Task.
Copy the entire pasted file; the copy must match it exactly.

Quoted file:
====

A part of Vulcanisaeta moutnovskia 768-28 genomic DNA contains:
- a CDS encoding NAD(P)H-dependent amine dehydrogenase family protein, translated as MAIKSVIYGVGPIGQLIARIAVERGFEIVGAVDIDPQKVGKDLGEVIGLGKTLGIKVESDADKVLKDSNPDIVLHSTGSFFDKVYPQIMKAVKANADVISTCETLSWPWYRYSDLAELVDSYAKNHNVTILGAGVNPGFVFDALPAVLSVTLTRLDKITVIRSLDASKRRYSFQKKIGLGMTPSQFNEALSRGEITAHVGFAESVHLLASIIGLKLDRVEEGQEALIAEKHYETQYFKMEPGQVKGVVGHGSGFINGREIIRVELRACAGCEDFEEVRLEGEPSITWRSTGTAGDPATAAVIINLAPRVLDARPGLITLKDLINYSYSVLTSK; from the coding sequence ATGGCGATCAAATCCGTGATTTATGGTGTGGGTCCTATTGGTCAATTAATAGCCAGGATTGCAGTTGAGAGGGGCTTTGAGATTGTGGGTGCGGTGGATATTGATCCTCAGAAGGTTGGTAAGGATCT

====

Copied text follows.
A part of Vulcanisaeta moutnovskia 768-28 genomic DNA contains:
- a CDS encoding NAD(P)H-dependent amine dehydrogenase family protein, translated as MAIKSVIYGVGPIGQLIARIAVERGFEIVGAVDIDPQKVGKDLGEVIGLGKTLGIKVESDADKVLKDSNPDIVLHSTGSFFDKVYPQIMKAVKANADVISTCETLSWPWYRYSDLAELVDSYAKNHNVTILGAGVNPGFVFDALPAVLSVTLTRLDKITVIRSLDASKRRYSFQKKIGLGMTPSQFNEALSRGEITAHVGFAESVHLLASIIGLKLDRVEEGQEALIAEKHYETQYFKMEPGQVKGVVGHGSGFINGREIIRVELRACAGCEDFEEVRLEGEPSITWRSTGTAGDPATAAVIINLAPRVLDARPGLITLKDLINYSYSVLTSK; from the coding sequence ATGGCGATCAAATCCGTGATTTATGGTGTGGGTCCTATTGGTCAATTAATAGCCAGGATTGCAGTTGAGAGGGGCTTTGAGATTGTGGGTGCGGTGGATATTGATCCTCAGAAGGTTGGTAAGGATCT